By Will Hansen/Communications and Marketing Intern
In 1980, Doug Johnson was four years into ownership of his father’s company, Mid-North Printing, in Gaylord. Living and working in a county seat of just 3,000, Johnson already knew several county commissioners and the importance of public service.
So, when a vacancy occurred on the Otsego County Board, Johnson said, “I thought, ‘It’s easy to sit on the sidelines and complain about something.’ (This is my) chance to get in there and make a difference.”
And that he has kept doing – through hundreds of board sessions, 40-odd county budgets, seven U.S. presidents, six Michigan governors and five Masters titles for Tiger Woods. In the process, Johnson has now become the dean of Michigan’s county commissioners.
In late 2021, MAC undertook a survey of continuous office tenure for all of Michigan’s county commissioners. Johnson, now in his 42nd year of service, topped the list.
The challenges of public life came early in Johnson’s tenure, he said, when Otsego was faced with what to do with a 600-acre piece of property that once housed a state hospital. “Since (purchasing the land from the state for $1), the county has been able to revitalize the acreage into a new high school, a community college and the Health Department, which haven’t cost taxpayers anything,” Johnson explained. “People didn’t agree with the move at the time, but since then it’s developed into quite a savings over the years, and I’m proud of that.”
Johnson, of course, has witnessed firsthand just how the responsibilities and routines of county government have changed between the 20th and 21st centuries. “It’s definitely gotten harder,” he said. “People are less patient and more frustrated.”
He’s also seen a change in how public servants are perceived and public life is conducted.
“It used to be you could respect one another and disagree and walk out of the meeting knowing that you disagreed on that, but leave it at the door,” he explained. “It’s just I sense a lot of frustration, which I can understand. But a lot of disrespect, if you will, and rudeness from the general public that I didn’t see 10 or 20 years ago.
“People’s attitudes change towards you once you get into office,” he added. “They are not always going to agree with you. And it’s always a challenge to help them understand why you do what you’re doing, and you’re doing what you think is right for the majority of the people that you serve. I’ve actually lost customers because of something that I took some action on, but I guess if that’s the type of people they are I don’t need them for customers.”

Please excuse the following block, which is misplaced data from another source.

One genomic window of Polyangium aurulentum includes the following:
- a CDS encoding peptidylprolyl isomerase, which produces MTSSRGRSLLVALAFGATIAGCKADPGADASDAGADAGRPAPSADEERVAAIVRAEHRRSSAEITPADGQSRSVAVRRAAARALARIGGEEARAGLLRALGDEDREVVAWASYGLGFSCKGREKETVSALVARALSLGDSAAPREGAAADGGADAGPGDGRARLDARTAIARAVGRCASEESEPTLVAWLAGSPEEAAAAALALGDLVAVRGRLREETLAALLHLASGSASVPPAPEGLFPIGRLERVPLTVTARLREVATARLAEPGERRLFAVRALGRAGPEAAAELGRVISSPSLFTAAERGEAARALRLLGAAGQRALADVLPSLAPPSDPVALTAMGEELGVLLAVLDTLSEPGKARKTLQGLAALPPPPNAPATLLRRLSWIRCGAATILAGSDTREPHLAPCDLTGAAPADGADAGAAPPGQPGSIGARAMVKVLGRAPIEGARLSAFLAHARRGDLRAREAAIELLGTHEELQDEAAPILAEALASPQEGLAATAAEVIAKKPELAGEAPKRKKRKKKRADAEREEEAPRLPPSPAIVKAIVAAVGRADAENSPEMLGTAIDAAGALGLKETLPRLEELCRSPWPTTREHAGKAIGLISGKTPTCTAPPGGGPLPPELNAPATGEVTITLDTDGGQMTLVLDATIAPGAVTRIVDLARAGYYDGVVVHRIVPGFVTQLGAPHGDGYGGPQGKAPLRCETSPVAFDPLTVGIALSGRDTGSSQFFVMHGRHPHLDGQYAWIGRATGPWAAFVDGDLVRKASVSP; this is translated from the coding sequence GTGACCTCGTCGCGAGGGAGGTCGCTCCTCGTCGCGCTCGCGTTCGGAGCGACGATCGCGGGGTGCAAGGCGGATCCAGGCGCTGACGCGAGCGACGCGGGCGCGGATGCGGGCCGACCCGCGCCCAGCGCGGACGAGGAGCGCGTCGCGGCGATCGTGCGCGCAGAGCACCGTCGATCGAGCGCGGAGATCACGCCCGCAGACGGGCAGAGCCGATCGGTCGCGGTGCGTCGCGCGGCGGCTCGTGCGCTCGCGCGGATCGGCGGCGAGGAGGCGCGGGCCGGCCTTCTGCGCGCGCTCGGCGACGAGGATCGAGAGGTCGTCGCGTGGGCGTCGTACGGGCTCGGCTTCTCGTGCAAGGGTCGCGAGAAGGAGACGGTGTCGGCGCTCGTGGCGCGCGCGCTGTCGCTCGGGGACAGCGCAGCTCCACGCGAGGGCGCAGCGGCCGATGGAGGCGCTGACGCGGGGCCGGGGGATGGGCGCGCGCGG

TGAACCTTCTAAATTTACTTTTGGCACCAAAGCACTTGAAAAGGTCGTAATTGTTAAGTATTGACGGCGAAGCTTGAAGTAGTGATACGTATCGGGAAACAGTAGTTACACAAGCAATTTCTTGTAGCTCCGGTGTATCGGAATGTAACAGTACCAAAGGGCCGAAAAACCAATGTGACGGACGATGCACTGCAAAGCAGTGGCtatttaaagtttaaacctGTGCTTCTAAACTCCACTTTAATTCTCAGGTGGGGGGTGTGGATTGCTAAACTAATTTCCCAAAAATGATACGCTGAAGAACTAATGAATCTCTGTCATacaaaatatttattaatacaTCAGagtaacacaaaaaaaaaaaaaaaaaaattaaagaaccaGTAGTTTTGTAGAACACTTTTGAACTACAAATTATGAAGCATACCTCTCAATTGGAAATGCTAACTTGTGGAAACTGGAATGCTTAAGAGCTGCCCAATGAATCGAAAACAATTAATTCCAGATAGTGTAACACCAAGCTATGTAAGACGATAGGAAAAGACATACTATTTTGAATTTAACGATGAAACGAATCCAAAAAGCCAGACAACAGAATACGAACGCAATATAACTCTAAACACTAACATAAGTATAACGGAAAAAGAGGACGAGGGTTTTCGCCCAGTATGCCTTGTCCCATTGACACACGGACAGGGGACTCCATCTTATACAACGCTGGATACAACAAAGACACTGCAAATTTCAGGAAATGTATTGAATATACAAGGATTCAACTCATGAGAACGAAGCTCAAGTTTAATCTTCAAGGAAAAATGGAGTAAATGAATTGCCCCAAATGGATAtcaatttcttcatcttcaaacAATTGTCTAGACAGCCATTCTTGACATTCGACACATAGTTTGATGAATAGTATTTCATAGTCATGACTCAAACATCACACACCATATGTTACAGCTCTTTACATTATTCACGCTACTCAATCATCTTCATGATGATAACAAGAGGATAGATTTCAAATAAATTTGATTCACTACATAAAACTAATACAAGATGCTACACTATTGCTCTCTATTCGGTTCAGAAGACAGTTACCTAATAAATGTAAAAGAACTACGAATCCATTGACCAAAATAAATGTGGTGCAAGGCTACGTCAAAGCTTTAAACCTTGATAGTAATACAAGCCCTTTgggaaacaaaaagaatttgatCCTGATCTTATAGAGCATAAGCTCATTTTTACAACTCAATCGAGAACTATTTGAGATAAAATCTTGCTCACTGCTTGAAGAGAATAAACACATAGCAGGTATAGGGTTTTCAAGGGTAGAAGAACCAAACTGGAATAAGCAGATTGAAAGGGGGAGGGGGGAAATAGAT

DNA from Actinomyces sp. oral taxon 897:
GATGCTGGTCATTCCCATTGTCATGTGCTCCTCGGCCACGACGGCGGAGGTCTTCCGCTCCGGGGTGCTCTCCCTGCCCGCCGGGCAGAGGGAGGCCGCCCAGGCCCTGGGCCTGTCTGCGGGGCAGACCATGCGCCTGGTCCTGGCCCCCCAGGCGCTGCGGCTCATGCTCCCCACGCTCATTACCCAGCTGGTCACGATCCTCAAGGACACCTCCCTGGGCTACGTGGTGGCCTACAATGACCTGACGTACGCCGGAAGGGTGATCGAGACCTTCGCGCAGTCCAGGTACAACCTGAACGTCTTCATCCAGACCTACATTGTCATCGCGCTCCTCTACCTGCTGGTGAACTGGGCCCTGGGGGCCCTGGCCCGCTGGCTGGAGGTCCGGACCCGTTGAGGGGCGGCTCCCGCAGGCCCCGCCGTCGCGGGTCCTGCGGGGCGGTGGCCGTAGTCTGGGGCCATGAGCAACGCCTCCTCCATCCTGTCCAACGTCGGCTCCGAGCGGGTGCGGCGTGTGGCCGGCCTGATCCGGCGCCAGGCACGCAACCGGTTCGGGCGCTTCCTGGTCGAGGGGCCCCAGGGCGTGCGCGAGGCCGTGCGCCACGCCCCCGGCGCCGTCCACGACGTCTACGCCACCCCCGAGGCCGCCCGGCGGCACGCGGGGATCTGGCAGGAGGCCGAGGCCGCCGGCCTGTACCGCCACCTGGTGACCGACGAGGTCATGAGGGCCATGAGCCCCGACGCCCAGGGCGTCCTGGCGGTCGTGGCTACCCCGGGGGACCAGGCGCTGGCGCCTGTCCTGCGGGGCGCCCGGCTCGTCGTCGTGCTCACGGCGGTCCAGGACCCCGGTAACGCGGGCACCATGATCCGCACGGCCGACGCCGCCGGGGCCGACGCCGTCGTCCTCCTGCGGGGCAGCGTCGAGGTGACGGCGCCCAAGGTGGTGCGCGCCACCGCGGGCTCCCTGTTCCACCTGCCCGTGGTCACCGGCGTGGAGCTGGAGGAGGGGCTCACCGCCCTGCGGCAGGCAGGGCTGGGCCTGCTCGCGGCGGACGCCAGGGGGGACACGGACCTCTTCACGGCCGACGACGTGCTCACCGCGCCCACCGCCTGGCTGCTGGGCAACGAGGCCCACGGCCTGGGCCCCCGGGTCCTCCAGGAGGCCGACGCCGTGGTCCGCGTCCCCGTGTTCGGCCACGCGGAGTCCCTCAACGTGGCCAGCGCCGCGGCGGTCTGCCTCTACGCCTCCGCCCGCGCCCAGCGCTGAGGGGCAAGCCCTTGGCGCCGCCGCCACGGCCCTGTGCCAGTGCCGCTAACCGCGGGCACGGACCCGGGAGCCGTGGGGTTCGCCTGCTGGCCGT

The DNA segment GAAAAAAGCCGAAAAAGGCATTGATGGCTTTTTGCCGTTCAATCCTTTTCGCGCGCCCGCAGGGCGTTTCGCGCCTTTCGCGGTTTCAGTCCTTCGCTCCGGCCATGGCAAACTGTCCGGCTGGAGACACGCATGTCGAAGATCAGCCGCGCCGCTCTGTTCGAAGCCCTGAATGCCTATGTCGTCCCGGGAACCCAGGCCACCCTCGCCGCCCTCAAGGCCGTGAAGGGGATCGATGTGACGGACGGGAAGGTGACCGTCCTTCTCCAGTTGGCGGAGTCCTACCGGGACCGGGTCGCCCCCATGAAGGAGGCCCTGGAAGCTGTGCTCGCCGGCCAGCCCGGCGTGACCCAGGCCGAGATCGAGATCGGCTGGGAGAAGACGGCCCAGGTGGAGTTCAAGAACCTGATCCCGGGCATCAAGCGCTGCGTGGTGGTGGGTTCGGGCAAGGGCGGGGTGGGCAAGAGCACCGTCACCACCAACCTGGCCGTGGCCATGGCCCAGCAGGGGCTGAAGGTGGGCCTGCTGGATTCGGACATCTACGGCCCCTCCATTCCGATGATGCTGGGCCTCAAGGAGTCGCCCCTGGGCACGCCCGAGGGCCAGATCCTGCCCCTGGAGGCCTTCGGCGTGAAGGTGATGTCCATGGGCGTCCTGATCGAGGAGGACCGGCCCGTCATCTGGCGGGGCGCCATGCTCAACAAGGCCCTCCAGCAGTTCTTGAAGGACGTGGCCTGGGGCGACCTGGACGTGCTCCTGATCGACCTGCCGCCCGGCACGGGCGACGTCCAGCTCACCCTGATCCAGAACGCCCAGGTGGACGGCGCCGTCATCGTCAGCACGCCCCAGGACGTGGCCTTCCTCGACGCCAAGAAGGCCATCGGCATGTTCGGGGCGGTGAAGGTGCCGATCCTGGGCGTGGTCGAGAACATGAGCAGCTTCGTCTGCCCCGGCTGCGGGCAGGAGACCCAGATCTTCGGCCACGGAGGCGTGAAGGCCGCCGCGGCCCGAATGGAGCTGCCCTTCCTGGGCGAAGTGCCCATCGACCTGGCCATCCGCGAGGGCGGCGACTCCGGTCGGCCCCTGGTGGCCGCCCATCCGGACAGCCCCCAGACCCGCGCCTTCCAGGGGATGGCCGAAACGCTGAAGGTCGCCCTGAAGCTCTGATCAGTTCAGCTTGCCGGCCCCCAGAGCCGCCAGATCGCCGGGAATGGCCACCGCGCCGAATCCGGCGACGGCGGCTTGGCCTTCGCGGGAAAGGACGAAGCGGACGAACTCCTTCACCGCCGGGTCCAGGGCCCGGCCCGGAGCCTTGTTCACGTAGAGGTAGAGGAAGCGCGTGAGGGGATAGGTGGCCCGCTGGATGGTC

Through all these years, all those meetings, what keeps Johnson going?
“It is still important for me to continue to serve,” he replied. “There is still important work to be done, and ways I can still make a difference to be valuable to my constituents.”
Not content to contain his service to Otsego, Johnson leads the Board of Trustees for Michigan Counties Workers’ Compensation Fund and serves on the board of the Michigan Municipal Risk Management Authority.
Outside of public life, Johnson recently celebrated his 50th wedding anniversary with wife Sherry. They have three children and nine grandchildren. In what free time he has, Johnson loves to golf, fish and hunt – and for the past 13 years he’s been a member of a curling club.
Johnson named Ernie Harwell and Arnold Palmer as two inspirational figures in his life. “I met Ernie a couple of times,” he said. “I’ve had the opportunity to sit in meetings with him and have been able to have a conversation with him afterwards. He was inspiring, had great focus and knew how to treat people with respect.” Johnson also met the golfing great Palmer while at a tournament with his family: “We were invited to a dinner party after the tournament and my family was able to sit with him at his table.”
For those interested in starting a public career, Johnson advised, “Stay focused on the work and be true to yourself, your beliefs and your values.
“It is important to be honest and dependable and follow through on your promises; also, accept the fact that not everybody is going to agree with you and to not beat yourself up over it.”